In the current market, beauty and condition matter as much as originality
Introduced to the United States in September 1954, the Speedster found a receptive audience as the lowest-priced Porsche. In the USA, there was some confusion caused by the fact that when constructing the newest Porsche, the designers left out many components standard on cabriolets. The audience in Europe didn’t find the Speedster of interest at all, but USA importer Max Hoffman had a special target in mind, dealing not just with price, but speed and style as well.
Notable changes included a revised windshield, which significantly improved the somewhat ungainly look of the cabriolet. An aluminum side spear visually split the 356 side flanks, making the car appear even lower. Gone were the unnecessary roll-up windows and an effective top. Speedsters were not known for their air-tight or waterproof fit.
The dashboard was reworked and made lighter, with a smaller padded eyebrow over the instruments and no glove box. Seats were lower, non-reclining, cheaper, and lighter than the luxurious coupe and cabriolet versions. Speedsters looked great and, due to the reduced weight, were fun to drive, making the Speedster experience remarkably different from the rest of the 356 line.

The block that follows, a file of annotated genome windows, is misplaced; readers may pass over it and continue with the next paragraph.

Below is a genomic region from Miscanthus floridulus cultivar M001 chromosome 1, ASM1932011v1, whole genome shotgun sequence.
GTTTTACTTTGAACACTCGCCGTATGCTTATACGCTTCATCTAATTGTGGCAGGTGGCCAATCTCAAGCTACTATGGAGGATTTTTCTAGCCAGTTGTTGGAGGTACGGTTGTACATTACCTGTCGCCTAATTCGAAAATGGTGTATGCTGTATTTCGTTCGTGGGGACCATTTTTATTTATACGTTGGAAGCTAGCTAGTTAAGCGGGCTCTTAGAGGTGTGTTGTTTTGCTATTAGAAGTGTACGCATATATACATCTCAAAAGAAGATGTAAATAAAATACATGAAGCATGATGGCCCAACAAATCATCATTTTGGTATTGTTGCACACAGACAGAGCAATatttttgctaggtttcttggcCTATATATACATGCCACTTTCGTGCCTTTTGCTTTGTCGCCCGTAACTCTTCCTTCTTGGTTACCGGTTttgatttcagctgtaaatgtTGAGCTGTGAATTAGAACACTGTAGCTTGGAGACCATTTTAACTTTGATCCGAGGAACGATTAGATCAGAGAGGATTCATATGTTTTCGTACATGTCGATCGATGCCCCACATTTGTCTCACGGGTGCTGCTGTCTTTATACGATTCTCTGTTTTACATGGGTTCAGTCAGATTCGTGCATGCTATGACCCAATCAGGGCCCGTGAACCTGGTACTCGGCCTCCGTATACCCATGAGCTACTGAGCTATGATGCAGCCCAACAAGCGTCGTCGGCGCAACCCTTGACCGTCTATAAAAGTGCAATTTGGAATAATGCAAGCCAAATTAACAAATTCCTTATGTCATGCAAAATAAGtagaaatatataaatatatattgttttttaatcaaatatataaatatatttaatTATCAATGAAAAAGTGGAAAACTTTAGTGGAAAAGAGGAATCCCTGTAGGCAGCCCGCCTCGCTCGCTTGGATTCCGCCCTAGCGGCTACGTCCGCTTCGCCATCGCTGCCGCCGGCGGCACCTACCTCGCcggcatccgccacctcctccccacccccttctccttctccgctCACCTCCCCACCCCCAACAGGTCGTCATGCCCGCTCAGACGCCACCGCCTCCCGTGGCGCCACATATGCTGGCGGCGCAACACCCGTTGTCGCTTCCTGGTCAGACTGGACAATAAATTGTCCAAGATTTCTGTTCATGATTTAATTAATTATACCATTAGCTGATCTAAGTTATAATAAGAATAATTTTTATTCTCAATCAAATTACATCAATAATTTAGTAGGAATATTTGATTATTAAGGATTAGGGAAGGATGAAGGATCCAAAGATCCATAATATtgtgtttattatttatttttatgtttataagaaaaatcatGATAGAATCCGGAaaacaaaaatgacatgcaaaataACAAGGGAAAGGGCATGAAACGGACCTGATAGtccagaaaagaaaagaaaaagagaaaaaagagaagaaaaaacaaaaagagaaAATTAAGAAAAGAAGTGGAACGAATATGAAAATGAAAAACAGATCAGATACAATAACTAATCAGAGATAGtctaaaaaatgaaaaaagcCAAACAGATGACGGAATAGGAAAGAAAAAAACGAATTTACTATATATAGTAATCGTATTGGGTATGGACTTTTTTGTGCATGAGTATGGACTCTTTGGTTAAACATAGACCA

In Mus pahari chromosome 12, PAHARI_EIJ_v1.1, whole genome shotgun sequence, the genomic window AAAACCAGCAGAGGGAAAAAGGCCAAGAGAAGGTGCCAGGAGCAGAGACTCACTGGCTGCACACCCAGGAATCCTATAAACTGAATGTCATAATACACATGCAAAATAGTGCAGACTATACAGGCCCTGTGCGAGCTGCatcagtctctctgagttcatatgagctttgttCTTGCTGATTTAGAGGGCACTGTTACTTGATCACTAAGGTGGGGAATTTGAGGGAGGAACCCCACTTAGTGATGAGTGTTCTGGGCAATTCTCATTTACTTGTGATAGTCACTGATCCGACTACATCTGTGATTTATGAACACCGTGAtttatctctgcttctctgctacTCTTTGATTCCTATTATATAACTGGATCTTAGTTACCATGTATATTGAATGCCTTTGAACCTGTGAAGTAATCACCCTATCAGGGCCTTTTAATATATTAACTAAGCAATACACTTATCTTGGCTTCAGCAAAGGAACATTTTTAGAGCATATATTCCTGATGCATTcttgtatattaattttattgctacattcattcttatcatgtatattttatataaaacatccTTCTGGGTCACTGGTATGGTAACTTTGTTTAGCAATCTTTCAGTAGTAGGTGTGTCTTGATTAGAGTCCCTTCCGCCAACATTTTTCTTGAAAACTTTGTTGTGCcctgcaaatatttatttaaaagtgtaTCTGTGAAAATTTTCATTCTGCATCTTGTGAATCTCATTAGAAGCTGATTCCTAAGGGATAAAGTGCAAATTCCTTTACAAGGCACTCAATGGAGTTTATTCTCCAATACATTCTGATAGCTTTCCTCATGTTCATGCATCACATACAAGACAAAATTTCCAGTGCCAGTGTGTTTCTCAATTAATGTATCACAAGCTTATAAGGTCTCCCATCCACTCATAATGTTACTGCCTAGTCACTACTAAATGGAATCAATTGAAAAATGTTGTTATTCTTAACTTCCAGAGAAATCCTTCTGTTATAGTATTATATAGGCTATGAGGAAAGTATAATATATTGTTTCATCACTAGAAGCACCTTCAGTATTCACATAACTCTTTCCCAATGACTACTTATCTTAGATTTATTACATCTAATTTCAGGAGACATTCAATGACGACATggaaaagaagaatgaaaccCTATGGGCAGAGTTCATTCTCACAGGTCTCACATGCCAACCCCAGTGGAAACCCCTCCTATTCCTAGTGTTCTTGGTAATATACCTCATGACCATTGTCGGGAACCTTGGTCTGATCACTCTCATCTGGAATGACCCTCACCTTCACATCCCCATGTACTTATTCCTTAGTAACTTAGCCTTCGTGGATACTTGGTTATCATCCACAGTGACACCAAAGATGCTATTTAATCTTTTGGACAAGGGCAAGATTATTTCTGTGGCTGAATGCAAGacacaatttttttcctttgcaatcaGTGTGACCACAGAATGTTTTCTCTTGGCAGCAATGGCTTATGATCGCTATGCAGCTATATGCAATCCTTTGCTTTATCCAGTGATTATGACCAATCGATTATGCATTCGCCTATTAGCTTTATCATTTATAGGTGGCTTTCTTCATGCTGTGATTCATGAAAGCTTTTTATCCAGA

The 1958 Porsche 356A 1600 S Speedster presented here is a pristine example complete with its Porsche Certificate of Authenticity. It is finished in the unusual and rare color combination of Aquamarine Blue with a red interior. We judge the car to be stunning in all respects.
Racing and sports car enthusiast (and SCMer) Roger Werner formerly owned it. The current owner invested much time and effort in ensuring that this 1958 Porsche 356A would be of a caliber rarely seen. The overall condition and attention to detail illustrates what the concours judge wants to see when it is time to choose a winner.